For most people who have never gone scuba diving before, however–or those who haven’t been underwater in years. It’s best to sign up for two days’ worth of training rather than one long day or weekend session alone because this allows time for practice exercises during each session so that students know what they’re doing when they hit open waters later down the road.

Relevant Statistics

If you’re a scuba diver, you’ve probably heard of Nitrox. But what exactly is it? And how can it benefit your diving experience? Let’s take a look at the basics of nitrox use and dive into some more advanced information about this gas mixture.

Nitrox is simply air with added oxygen (O). The exact ratio depends on what kind of Nitrox you are using.

EAN32 contains 11% more oxygen than standard air. The advantage of using these enriched mixtures over regular compressed air comes from their ability to reduce nitrogen absorption by reducing your exposure time at depth without affecting your decompression schedule or requiring any special equipment beyond an accurate pressure gauge (which should be part of every scuba diver’s setup anyway).

The popularity of nitrox varies widely based on location; it’s much more common in some countries than others.

Diverse Perspectives

Scuba divers have a wide range of opinions when it comes to nitrox diving. Professional divers often prefer EAN because of its increased safety and reduced risk of decompression sickness (DCS). Recreational divers are more likely to use enriched air for their dives, as it allows them to dive for longer, reduces surface interval times, and leaves them feeling less tired.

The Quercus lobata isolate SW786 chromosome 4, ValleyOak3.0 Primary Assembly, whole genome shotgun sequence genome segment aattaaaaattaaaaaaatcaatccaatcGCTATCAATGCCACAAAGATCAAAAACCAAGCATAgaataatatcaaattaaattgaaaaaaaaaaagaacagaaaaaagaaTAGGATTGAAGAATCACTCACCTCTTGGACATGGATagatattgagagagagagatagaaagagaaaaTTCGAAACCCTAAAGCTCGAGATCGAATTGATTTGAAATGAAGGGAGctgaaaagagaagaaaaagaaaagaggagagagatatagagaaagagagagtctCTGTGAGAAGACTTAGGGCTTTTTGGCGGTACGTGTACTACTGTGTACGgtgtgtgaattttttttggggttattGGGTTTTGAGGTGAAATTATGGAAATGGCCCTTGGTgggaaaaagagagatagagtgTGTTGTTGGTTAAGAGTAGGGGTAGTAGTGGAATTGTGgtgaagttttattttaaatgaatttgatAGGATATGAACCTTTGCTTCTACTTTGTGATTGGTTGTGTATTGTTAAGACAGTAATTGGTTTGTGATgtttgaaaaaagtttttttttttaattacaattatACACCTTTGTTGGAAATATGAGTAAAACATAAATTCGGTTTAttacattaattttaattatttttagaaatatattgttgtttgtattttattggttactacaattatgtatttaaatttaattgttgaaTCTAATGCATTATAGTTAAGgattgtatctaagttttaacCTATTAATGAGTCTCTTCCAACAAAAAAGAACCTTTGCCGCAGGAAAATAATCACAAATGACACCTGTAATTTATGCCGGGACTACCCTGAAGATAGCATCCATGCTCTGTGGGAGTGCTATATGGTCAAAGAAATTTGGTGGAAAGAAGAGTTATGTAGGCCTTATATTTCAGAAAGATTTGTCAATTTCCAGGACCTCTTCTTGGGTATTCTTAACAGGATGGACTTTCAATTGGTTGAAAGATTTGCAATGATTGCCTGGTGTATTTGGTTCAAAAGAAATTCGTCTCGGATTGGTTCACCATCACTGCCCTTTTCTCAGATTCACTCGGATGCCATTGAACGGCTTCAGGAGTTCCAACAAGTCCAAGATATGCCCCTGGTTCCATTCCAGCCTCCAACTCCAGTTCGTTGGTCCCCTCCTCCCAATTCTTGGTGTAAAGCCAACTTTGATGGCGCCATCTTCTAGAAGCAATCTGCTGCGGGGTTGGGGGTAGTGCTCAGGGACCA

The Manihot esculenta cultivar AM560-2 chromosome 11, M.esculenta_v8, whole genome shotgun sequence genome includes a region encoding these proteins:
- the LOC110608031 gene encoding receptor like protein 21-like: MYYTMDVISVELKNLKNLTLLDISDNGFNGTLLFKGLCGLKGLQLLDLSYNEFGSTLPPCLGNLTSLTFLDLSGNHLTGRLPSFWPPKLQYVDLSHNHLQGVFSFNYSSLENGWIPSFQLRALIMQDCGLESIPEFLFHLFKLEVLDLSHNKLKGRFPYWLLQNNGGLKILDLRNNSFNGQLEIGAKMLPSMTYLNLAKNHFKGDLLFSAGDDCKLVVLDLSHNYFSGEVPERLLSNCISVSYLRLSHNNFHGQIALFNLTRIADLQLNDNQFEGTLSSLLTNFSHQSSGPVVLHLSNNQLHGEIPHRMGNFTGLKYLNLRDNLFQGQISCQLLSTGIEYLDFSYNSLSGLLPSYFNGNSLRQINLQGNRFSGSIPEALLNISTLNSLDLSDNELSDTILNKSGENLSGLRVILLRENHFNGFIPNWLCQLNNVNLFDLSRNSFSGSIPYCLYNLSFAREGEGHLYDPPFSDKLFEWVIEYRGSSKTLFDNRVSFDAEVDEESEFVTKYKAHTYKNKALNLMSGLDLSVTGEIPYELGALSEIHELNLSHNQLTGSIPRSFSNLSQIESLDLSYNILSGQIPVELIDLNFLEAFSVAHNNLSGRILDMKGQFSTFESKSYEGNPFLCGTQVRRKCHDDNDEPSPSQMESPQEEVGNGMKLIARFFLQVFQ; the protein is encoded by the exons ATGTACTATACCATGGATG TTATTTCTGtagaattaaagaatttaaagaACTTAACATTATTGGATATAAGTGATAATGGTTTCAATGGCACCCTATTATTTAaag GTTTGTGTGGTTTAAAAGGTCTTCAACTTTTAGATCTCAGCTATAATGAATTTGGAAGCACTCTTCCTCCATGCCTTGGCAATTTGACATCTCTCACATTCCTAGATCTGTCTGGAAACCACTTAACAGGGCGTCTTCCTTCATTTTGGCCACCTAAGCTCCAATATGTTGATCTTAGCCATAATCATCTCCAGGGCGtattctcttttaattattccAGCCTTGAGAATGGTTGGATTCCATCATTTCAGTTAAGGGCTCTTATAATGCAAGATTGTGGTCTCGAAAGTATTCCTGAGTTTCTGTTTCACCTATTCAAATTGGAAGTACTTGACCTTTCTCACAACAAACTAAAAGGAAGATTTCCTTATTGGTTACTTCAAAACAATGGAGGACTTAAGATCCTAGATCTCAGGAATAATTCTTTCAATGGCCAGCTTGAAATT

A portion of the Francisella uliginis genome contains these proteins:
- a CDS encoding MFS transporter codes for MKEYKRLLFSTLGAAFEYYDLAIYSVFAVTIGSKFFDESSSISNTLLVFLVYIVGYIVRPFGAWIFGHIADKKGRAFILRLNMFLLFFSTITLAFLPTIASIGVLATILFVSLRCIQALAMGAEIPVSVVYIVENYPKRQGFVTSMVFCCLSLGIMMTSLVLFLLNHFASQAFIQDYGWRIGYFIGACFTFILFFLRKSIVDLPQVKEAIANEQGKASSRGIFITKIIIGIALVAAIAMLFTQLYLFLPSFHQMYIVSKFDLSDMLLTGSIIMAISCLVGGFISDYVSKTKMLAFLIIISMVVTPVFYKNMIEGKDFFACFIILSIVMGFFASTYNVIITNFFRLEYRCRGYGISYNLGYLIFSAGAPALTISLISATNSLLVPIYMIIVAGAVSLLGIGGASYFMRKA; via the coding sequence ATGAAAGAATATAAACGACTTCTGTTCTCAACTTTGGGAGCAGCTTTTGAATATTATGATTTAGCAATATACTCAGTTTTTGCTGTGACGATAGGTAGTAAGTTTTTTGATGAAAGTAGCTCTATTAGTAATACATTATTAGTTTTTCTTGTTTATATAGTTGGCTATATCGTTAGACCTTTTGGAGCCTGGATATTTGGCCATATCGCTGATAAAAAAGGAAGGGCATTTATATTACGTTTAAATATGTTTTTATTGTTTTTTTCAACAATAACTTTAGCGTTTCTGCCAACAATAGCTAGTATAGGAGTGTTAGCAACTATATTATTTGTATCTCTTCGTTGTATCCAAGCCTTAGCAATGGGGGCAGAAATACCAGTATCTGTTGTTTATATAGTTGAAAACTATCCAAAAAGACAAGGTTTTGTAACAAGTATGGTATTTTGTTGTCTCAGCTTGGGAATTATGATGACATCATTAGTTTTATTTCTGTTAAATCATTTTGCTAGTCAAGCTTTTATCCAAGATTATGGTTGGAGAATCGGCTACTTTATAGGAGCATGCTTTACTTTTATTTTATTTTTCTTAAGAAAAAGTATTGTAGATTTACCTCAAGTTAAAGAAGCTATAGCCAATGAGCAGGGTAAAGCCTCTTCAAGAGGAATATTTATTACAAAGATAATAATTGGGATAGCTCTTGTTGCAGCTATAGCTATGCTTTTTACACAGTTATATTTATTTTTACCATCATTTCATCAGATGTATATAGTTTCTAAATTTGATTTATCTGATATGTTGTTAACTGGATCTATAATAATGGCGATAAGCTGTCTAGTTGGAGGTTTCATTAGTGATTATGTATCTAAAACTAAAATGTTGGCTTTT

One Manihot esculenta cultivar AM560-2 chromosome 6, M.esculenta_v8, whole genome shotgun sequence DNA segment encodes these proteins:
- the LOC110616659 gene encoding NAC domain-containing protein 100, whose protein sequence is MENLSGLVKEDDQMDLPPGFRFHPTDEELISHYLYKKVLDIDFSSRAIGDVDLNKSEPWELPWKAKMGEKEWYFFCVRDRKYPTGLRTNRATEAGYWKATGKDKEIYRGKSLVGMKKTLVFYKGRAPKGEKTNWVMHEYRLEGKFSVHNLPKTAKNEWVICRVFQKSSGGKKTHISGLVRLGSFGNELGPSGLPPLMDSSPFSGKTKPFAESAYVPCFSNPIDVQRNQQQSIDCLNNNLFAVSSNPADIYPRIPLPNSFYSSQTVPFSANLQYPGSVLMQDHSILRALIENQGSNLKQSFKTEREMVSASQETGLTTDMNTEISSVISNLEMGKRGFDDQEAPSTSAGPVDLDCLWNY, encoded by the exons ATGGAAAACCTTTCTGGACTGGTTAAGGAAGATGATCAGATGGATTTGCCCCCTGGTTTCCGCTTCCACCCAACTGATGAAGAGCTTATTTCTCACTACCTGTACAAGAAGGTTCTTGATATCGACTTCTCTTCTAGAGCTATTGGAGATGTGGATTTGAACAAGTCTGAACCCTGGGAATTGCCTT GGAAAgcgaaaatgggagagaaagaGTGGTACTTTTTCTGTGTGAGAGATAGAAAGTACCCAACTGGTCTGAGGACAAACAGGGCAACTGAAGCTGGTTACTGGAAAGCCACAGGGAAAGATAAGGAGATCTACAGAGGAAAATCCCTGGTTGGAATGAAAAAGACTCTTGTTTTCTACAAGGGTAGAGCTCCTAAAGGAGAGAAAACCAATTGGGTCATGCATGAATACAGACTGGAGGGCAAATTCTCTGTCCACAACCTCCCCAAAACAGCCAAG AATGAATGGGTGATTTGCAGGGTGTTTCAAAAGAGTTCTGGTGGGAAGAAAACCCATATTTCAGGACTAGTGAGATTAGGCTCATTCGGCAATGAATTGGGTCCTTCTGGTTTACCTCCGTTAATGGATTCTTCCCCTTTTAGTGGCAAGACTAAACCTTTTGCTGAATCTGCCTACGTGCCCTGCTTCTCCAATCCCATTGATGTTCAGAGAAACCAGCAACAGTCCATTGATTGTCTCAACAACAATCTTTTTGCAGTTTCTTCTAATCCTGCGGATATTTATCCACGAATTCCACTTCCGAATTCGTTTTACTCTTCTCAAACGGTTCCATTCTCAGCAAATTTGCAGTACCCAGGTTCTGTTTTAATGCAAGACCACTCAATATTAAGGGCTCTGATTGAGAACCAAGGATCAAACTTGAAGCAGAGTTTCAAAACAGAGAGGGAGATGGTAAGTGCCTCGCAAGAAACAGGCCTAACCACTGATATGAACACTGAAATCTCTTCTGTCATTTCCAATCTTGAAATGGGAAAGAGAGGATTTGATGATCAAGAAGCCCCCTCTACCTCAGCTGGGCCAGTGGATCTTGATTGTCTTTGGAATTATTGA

Safety Tips for Nitrox Divers

Nitrox diving is a safe and enjoyable way to get more out of your scuba experience. But with any new activity, there are some safety considerations that you should be aware of before you dive.

  1. Always analyze your nitrox mix before diving to ensure it matches the blend specified on your tank and dive plan.
  2. Use a dedicated nitrox tank and equipment, and clearly label them to avoid confusion and cross-contamination.
  3. Monitor your depth and time carefully to avoid exceeding your maximum operating depth and no-decompression limits.
  4. Plan your dives conservatively and always have a backup plan in case of equipment failure or emergencies.
  5. Be aware of your body’s oxygen exposure and follow the recommended surface intervals between dives to prevent oxygen toxicity.
  6. Always have a reliable dive buddy, and communicate your dive plan, depth, and air supply regularly throughout the dive.
  7. Maintain your equipment regularly and have it serviced by a qualified technician to ensure it is functioning properly.